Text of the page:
Zerk Zone

Pages for the Creations of Ryan Armstrong

Image Gallery Script

Posted on October 11th, 2014 @ 9:45 am by Zerker

This is a script I wrote to generate an image gallery HTML file for a given folder, or for the Steam Screenshots folder. It will, by default, show the full resolution original image, so it can be useful for browsing a folder of moderate-sized images without having to rely on thumbnails. It can also generate thumbnails of any size if desired. Thumbnails are created into .thumb folders, which will be hidden in Unix-type OSes, but not (unfortunately) in Windows. Finally, the script can double-size and apply aspect ratio correction for smaller images (e.g. NES, SNES or DOS screenshots). These are sized using CSS attributes and do not generate a second copy of the image. Here’s an example gallery of X-Com screenshots with double-sizing and aspect ratio correction.

This can be run without any parameters to create the basic gallery in the current directory. For Windows users, you can also add a shortcut to the script in your SendTo folder to easily create a gallery for any folder by right clicking on it and using the SendTo menu.
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Steam Image Scripts

Posted on October 11th, 2014 @ 9:32 am by Zerker

After finding most instructions for downloading Steam grid view images to be out-of-date, and same goes for the only grid view downloader I could find, I wrote my own.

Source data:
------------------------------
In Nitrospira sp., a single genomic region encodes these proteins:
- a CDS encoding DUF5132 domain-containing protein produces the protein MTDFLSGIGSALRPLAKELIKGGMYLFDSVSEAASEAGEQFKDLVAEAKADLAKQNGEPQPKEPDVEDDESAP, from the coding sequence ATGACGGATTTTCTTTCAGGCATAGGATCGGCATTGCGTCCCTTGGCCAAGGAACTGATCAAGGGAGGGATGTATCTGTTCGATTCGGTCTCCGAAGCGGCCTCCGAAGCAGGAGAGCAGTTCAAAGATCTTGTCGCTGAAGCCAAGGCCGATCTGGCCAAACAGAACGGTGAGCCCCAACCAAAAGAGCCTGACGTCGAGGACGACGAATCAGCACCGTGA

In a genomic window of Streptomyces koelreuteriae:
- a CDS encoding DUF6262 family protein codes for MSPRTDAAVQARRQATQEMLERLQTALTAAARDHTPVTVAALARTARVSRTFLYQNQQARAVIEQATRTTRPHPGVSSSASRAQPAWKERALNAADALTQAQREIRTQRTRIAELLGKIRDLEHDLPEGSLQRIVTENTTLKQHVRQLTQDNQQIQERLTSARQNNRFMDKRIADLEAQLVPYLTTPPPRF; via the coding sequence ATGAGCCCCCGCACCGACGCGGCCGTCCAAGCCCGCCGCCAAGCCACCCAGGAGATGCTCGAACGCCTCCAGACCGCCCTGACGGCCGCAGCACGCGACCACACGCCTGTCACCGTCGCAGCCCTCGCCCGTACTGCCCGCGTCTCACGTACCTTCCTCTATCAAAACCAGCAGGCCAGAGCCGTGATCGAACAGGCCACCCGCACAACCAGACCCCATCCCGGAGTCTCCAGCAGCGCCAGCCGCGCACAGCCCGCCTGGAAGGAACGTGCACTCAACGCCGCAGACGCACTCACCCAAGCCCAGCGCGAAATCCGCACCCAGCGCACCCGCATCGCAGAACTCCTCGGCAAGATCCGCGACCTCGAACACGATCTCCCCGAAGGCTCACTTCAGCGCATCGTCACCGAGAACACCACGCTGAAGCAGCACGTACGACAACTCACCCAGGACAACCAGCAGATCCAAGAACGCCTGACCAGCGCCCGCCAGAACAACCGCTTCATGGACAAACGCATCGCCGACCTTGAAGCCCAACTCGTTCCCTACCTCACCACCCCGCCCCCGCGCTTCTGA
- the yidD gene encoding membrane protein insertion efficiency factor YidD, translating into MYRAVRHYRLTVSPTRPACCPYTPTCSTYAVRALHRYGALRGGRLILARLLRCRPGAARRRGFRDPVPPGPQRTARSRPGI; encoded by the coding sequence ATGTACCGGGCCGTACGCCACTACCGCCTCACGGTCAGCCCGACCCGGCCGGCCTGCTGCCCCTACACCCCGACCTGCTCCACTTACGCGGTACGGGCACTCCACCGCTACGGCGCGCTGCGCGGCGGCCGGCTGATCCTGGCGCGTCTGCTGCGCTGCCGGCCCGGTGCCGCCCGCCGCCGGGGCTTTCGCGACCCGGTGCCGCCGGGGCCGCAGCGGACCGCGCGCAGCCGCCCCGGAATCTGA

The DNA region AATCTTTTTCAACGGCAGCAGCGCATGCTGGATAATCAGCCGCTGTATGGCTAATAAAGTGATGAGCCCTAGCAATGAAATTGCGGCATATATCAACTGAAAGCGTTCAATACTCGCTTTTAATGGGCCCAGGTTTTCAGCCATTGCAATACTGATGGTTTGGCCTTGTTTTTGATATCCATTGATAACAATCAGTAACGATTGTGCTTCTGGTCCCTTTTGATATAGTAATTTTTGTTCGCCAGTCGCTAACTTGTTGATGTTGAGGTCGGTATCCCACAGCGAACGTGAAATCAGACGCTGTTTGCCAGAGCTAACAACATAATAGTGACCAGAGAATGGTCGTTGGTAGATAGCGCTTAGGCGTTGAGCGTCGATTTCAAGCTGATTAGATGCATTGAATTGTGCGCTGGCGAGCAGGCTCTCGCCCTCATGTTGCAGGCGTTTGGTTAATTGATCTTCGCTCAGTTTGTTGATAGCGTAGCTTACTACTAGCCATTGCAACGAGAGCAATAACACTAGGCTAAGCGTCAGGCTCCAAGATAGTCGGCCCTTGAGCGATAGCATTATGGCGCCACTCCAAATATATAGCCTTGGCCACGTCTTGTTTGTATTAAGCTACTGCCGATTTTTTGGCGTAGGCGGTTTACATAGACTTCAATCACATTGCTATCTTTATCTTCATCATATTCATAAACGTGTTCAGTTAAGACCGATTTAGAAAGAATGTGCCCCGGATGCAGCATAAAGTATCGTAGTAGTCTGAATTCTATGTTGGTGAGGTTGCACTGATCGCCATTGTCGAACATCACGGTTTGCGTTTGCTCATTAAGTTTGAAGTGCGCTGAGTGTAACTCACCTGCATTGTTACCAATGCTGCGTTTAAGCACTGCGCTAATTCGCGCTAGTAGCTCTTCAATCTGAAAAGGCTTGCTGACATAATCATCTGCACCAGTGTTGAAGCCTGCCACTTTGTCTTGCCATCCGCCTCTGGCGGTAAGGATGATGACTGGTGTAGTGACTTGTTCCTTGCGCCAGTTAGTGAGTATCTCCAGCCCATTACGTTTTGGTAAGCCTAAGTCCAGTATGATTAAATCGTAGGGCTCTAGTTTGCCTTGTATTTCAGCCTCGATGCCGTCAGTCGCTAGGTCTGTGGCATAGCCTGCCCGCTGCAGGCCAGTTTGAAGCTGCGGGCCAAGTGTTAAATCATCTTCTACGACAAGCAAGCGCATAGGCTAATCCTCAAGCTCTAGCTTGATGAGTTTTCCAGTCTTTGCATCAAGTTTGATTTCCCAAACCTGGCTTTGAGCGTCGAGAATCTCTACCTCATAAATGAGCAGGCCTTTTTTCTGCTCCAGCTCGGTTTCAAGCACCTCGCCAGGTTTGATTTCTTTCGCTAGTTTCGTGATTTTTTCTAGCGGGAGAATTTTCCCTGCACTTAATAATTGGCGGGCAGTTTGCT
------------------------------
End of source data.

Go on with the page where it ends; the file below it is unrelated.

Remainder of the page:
I also put together a quick library that can create a dictionary of Steam applications on a given profile based on the JavaScript of the profile page (using JSON).
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Convert Midi script

Posted on October 4th, 2014 @ 8:41 am by Zerker

This is script I recently cooked up after picking up MT32 and Roland SoundCanvas sound modules to play midi files and record the playback with said hardware synth. I then encoded the recordings and loaded them on my media player.

If you have a hardware synth (or quality software synth should such a thing exist) you should be able to use this.

usage: convertmidi.py [-h] [-d MIDIDEVICE] convertpath

Converts all mid files in a path to WAV. Uses the tools playsmf to play the midi files and sox to record the resulting audio. Both tools must be present on the system path. You should have your OS configured to record from whichever device the midi output will be sent to ahead of time.

positional arguments:
  convertpath    Path to process

optional arguments:
  -h, --help     show this help message and exit
  -d MIDIDEVICE  Midi Device identifier (default of 1 for first external
                 synth)

This script also requires Python 3.x. I’ve only tested this in Windows due to better support for my sound card, but there’s nothing particularly Windows-specific about the script. It should run fine in Linux with appropriate versions of playsmf and sox.

It also comes with a reset.mid file I downloaded from somewhere to reset the midi controller between songs in case anything gets stuck/confused. I’d love to also give credit for this file, but I can’t figure out where I got it anymore.